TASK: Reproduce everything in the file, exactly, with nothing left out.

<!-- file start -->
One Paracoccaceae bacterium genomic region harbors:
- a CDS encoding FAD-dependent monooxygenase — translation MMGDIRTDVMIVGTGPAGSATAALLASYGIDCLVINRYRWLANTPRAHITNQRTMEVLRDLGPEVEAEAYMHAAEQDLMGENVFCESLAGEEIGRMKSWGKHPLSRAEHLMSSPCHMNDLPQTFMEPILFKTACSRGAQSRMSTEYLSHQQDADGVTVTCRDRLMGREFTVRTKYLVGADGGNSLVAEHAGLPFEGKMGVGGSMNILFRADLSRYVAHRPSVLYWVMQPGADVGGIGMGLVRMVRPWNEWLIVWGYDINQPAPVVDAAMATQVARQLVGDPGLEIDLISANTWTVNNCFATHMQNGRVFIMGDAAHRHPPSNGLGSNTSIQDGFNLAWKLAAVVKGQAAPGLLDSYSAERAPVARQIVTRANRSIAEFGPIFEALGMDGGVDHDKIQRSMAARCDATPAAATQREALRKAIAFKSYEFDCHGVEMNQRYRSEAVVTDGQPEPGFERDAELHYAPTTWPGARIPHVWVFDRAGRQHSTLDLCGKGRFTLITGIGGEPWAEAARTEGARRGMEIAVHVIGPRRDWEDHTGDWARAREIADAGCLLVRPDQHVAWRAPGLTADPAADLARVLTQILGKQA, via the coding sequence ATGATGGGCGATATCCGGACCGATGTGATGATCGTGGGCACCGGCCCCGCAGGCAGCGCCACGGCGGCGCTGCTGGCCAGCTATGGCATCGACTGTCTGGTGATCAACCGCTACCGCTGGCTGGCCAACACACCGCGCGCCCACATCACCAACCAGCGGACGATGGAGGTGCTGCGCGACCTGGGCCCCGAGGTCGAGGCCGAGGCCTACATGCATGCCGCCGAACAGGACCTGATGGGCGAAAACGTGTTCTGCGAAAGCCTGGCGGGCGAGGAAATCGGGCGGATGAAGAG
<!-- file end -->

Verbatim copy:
One Paracoccaceae bacterium genomic region harbors:
- a CDS encoding FAD-dependent monooxygenase — translation MMGDIRTDVMIVGTGPAGSATAALLASYGIDCLVINRYRWLANTPRAHITNQRTMEVLRDLGPEVEAEAYMHAAEQDLMGENVFCESLAGEEIGRMKSWGKHPLSRAEHLMSSPCHMNDLPQTFMEPILFKTACSRGAQSRMSTEYLSHQQDADGVTVTCRDRLMGREFTVRTKYLVGADGGNSLVAEHAGLPFEGKMGVGGSMNILFRADLSRYVAHRPSVLYWVMQPGADVGGIGMGLVRMVRPWNEWLIVWGYDINQPAPVVDAAMATQVARQLVGDPGLEIDLISANTWTVNNCFATHMQNGRVFIMGDAAHRHPPSNGLGSNTSIQDGFNLAWKLAAVVKGQAAPGLLDSYSAERAPVARQIVTRANRSIAEFGPIFEALGMDGGVDHDKIQRSMAARCDATPAAATQREALRKAIAFKSYEFDCHGVEMNQRYRSEAVVTDGQPEPGFERDAELHYAPTTWPGARIPHVWVFDRAGRQHSTLDLCGKGRFTLITGIGGEPWAEAARTEGARRGMEIAVHVIGPRRDWEDHTGDWARAREIADAGCLLVRPDQHVAWRAPGLTADPAADLARVLTQILGKQA, via the coding sequence ATGATGGGCGATATCCGGACCGATGTGATGATCGTGGGCACCGGCCCCGCAGGCAGCGCCACGGCGGCGCTGCTGGCCAGCTATGGCATCGACTGTCTGGTGATCAACCGCTACCGCTGGCTGGCCAACACACCGCGCGCCCACATCACCAACCAGCGGACGATGGAGGTGCTGCGCGACCTGGGCCCCGAGGTCGAGGCCGAGGCCTACATGCATGCCGCCGAACAGGACCTGATGGGCGAAAACGTGTTCTGCGAAAGCCTGGCGGGCGAGGAAATCGGGCGGATGAAGAG